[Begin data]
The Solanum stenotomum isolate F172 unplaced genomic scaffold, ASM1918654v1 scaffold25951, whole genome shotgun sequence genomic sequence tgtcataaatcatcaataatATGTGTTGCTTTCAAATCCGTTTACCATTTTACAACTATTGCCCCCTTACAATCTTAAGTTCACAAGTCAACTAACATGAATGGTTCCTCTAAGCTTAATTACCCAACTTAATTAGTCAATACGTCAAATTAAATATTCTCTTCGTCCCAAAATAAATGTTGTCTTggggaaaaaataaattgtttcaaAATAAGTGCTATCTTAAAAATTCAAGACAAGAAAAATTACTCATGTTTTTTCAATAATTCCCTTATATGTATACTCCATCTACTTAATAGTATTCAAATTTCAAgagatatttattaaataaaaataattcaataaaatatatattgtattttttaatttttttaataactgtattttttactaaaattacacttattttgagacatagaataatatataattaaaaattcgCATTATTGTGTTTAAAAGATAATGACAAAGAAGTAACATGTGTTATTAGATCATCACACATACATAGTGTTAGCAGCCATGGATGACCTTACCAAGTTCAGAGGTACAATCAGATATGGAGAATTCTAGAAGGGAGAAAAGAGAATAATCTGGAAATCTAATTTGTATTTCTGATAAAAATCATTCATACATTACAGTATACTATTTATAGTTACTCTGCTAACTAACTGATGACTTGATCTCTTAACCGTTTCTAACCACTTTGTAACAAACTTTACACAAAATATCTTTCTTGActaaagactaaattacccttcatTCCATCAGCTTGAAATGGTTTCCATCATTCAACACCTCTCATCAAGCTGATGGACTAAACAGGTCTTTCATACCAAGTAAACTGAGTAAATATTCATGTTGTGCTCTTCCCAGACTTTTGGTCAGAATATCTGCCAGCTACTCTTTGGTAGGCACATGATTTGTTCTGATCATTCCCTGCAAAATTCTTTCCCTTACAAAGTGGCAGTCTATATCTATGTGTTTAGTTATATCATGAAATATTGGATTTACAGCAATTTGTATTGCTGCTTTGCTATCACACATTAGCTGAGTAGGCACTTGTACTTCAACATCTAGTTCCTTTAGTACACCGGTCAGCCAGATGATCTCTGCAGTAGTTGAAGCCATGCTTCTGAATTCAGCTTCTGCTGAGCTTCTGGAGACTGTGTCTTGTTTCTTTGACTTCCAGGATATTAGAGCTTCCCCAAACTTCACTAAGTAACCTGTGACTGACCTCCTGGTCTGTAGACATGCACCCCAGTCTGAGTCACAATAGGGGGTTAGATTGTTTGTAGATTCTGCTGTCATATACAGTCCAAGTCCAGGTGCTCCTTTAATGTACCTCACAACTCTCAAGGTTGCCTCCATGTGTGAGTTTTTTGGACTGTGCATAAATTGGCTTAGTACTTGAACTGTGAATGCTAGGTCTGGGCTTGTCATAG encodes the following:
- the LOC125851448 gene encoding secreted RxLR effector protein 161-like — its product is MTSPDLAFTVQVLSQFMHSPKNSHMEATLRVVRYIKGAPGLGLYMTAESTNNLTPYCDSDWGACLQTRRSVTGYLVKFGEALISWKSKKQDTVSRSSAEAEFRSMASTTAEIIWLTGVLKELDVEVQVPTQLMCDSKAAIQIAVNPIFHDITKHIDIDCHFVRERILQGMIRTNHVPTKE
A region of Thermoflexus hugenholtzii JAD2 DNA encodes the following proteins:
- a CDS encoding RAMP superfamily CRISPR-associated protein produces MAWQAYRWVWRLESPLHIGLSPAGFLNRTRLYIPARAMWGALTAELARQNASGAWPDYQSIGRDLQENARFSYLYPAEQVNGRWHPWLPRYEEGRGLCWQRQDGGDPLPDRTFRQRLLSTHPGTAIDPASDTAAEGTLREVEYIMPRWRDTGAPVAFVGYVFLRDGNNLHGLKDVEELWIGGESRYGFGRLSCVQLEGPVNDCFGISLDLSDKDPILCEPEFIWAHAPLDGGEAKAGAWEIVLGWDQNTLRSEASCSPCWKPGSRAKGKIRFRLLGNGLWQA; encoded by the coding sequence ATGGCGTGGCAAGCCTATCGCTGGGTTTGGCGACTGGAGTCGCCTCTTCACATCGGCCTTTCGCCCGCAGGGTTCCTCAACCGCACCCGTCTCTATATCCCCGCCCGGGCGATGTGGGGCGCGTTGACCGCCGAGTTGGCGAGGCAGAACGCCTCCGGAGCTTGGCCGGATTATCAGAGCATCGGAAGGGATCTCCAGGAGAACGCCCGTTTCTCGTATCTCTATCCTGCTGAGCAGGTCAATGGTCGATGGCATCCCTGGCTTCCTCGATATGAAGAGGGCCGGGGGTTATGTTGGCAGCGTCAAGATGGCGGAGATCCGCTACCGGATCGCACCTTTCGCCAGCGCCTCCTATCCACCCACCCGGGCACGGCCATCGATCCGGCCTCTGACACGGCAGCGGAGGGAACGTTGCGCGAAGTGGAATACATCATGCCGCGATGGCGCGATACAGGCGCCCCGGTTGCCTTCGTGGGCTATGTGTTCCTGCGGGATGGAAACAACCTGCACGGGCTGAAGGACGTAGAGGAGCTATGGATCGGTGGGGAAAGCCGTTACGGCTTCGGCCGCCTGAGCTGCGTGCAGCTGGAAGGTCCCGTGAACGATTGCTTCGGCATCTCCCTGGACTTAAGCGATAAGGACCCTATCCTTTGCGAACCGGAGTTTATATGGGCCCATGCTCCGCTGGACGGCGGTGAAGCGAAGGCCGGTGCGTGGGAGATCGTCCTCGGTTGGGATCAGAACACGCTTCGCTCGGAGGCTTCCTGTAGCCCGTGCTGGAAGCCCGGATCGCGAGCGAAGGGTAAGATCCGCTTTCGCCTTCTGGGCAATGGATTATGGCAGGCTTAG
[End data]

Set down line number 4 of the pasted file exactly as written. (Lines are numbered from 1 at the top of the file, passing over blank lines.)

- a CDS encoding RAMP superfamily CRISPR-associated protein produces MAWQAYRWVWRLESPLHIGLSPAGFLNRTRLYIPARAMWGALTAELARQNASGAWPDYQSIGRDLQENARFSYLYPAEQVNGRWHPWLPRYEEGRGLCWQRQDGGDPLPDRTFRQRLLSTHPGTAIDPASDTAAEGTLREVEYIMPRWRDTGAPVAFVGYVFLRDGNNLHGLKDVEELWIGGESRYGFGRLSCVQLEGPVNDCFGISLDLSDKDPILCEPEFIWAHAPLDGGEAKAGAWEIVLGWDQNTLRSEASCSPCWKPGSRAKGKIRFRLLGNGLWQA; encoded by the coding sequence ATGGCGTGGCAAGCCTATCGCTGGGTTTGGCGACTGGAGTCGCCTCTTCACATCGGCCTTTCGCCCGCAGGGTTCCTCAACCGCACCCGTCTCTATATCCCCGCCCGGGCGATGTGGGGCGCGTTGACCGCCGAGTTGGCGAGGCAGAACGCCTCCGGAGCTTGGCCGGATTATCAGAGCATCGGAAGGGATCTCCAGGAGAACGCCCGTTTCTCGTATCTCTATCCTGCTGAGCAGGTCAATGGTCGATGGCATCCCTGGCTTCCTCGATATGAAGAGGGCCGGGGGTTATGTTGGCAGCGTCAAGATGGCGGAGATCCGCTACCGGATCGCACCTTTCGCCAGCGCCTCCTATCCACCCACCCGGGCACGGCCATCGATCCGGCCTCTGACACGGCAGCGGAGGGAACGTTGCGCGAAGTGGAATACATCATGCCGCGATGGCGCGATACAGGCGCCCCGGTTGCCTTCGTGGGCTATGTGTTCCTGCGGGATGGAAACAACCTGCACGGGCTGAAGGACGTAGAGGAGCTATGGATCGGTGGGGAAAGCCGTTACGGCTTCGGCCGCCTGAGCTGCGTGCAGCTGGAAGGTCCCGTGAACGATTGCTTCGGCATCTCCCTGGACTTAAGCGATAAGGACCCTATCCTTTGCGAACCGGAGTTTATATGGGCCCATGCTCCGCTGGACGGCGGTGAAGCGAAGGCCGGTGCGTGGGAGATCGTCCTCGGTTGGGATCAGAACACGCTTCGCTCGGAGGCTTCCTGTAGCCCGTGCTGGAAGCCCGGATCGCGAGCGAAGGGTAAGATCCGCTTTCGCCTTCTGGGCAATGGATTATGGCAGGCTTAG